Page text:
Elbow, KT Tunstall, Metronomy and Slow Readers Club to play intimate shows for MVT and grassroots venues

Elbow, KT Tunstall, Metronomy and Slow Readers Club to play intimate shows for MVT and grassroots venues

Elbow, KT Tunstall, Metronomy and Slow Readers Club are to play a series of intimate shows in support of grassroots venues.

The acts will play gigs at locations that were key to their development as part of Passport: Back To Our Roots concerts which will take place in the autumn.

Proceeds from the shows will go the venues hosting the artists and Music Venue Trust’s Save Our Venues campaign.

Slow Readers Club will play The Trades Club in Hebden Bridge on September 19, KT Tunstall heads to Dunfermline's PJ Molloys on October 21, Metronomy will play in Brighton's Patterns on November 9, while Elbow will return to Manchester's Night & Day Cafe on November 23.

"It has been so meaningful to me and many others over this last mad year to see such support and love for our grassroots music venues” said KT Tunstall (pictured) of her involvement.

“Music lovers and musicians have come together to help protect the future of these small but mighty venues, many of which exist as labours of love, kept alive by blood, sweat, tears and a deep passion for music. It was a massive challenge for me getting booked in music venues when I was trying to get somewhere, so a venue like PJ Molloys is essential for aspiring musicians making their way up. Thank you so much to everyone who supported the campaign."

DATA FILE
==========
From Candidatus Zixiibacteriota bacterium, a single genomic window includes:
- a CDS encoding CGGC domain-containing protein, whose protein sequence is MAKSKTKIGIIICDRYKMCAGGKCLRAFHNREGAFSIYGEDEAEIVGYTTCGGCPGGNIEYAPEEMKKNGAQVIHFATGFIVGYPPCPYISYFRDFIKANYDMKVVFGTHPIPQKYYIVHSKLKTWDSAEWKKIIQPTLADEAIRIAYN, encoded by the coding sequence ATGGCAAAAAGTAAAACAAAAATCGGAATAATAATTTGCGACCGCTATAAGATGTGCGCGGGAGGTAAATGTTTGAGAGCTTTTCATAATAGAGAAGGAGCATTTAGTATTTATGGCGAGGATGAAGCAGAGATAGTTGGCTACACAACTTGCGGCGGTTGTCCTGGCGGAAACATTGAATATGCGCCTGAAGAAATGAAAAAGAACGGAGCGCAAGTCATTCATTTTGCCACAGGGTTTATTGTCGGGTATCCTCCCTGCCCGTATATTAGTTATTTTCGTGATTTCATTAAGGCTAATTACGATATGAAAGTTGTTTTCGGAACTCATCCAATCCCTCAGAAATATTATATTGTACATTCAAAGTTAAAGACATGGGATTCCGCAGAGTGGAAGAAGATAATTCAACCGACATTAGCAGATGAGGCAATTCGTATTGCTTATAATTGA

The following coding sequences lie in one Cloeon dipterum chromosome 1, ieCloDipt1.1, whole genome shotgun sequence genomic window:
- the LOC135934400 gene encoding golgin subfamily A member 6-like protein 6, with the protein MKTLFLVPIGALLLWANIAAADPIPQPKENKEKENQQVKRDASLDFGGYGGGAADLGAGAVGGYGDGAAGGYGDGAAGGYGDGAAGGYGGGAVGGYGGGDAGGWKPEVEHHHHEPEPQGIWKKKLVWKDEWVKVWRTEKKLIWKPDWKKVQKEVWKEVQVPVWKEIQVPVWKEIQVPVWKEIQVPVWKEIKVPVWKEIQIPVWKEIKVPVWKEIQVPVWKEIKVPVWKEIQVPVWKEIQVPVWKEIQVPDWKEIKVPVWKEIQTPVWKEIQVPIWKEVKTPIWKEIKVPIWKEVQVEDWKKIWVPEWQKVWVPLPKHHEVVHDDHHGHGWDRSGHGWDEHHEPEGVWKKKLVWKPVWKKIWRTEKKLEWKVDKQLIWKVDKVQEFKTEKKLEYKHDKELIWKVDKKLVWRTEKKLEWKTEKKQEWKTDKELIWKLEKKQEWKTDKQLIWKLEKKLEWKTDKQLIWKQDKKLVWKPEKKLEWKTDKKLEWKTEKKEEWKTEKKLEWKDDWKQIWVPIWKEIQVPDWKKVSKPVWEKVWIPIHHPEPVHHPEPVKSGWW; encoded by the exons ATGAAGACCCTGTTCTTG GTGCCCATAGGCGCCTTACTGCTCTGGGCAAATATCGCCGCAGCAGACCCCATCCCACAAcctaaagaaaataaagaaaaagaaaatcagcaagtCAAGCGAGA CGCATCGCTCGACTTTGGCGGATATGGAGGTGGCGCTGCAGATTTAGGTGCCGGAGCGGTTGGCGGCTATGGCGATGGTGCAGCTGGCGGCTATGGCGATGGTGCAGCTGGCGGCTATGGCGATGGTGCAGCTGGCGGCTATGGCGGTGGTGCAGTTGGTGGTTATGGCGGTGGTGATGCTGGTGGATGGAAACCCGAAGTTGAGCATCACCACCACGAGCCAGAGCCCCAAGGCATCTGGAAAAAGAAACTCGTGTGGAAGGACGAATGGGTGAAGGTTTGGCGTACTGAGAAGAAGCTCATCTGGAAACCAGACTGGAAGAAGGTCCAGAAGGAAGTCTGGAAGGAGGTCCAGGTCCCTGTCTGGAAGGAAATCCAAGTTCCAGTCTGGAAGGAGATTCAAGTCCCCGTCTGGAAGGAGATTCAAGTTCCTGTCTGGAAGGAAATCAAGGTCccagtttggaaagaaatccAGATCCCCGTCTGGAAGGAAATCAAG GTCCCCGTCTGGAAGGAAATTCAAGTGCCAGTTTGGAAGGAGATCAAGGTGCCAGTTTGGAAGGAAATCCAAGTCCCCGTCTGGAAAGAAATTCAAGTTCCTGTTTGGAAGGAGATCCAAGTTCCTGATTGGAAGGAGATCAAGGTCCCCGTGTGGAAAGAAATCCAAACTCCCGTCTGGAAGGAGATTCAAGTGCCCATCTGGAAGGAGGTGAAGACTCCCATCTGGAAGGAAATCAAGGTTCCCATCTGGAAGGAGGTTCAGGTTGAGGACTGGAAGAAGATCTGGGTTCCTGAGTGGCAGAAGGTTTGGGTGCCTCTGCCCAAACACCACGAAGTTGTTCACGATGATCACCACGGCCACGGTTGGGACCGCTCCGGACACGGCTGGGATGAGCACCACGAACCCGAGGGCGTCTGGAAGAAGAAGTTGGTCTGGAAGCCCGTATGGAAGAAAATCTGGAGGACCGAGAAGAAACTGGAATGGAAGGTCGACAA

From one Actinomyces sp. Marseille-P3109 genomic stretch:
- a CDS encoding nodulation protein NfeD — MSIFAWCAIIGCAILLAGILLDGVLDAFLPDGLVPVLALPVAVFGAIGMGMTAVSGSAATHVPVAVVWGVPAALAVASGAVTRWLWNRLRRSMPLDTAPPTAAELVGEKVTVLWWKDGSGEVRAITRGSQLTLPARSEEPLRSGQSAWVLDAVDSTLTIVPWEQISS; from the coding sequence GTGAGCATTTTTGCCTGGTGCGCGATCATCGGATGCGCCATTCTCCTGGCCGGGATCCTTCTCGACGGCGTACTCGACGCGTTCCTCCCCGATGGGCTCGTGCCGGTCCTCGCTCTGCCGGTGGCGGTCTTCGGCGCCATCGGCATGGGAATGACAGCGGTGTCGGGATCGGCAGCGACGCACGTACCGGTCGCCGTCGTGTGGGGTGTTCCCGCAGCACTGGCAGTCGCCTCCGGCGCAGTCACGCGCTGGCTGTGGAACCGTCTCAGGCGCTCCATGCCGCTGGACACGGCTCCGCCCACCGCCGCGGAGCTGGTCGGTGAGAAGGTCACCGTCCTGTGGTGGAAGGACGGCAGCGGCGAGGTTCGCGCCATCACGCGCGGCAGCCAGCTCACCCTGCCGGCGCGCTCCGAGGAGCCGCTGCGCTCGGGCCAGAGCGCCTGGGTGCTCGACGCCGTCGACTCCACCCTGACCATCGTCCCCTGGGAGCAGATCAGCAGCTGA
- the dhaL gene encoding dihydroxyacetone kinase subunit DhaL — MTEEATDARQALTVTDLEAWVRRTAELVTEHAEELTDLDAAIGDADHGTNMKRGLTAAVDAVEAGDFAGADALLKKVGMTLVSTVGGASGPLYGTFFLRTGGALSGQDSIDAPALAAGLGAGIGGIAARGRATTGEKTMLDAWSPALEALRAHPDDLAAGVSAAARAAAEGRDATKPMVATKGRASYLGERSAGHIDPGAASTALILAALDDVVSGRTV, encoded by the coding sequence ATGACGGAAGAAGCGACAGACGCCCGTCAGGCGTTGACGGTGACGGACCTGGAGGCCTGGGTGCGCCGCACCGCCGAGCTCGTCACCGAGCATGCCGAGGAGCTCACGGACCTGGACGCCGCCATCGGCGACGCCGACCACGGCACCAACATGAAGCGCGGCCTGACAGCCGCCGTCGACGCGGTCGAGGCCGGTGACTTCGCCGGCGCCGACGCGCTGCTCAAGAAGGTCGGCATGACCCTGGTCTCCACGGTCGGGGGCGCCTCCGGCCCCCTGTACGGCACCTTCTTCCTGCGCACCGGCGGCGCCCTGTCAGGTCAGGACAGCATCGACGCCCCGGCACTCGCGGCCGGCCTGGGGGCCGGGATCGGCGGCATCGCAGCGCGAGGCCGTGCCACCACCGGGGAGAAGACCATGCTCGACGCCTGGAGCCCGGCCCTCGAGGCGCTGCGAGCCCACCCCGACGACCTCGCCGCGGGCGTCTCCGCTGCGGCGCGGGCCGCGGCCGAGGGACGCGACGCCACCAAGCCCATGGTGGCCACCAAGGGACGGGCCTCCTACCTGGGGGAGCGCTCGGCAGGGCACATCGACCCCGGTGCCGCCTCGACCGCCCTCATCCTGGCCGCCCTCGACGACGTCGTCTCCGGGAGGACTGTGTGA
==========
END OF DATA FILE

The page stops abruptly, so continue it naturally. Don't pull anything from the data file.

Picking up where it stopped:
Elbow's Guy Garvey said he was honoured to be playing again at a venue that has transformed both Manchester and British music. 

"My dear departed friend Jan Oldenburg didn’t just start a music venue when he opened the Night & Day Café, he started a mini cultural revolution," he declared.

"So proud to be of the era that gave us Doves, Badly Drawn Boy, Rae & Christian, Stephen Fretwell, Andy Votel, I Am Kloot, Alfie, Jane Weaver, Mum & Dad to name but a few. Novelists, illustrators, choreographers, chefs, the best of their generation all congregated around that famous marble-topped bar. This won’t be just a celebration of venues this size and their importance but of everything Jan Oldenburg gave to Manchester’s cultural history." 

Mark Davyd, CEO of the Music Venue Trust whose Save Our Venues campaign has helped to secure the immediate future of 500 venues, welcomed the shows.

“We can't emphasise enough how absolutely vital the support of artists has been to the Save Our Venues campaign," he said.

"The artists that stepped forward to support the Passport Back to our Roots project not only provided an incredible opportunity for fans to see them in intimate surroundings, they provided a real focus of attention for audiences on what they could do to help their local venue survive. We are delighted that Passports shows are being announced as part of the campaign to Revive Live and can't wait to see some of these fantastic events take place."

Get Music Week every month for Mark Davyd's monthly column on taking stock of the live music sector.

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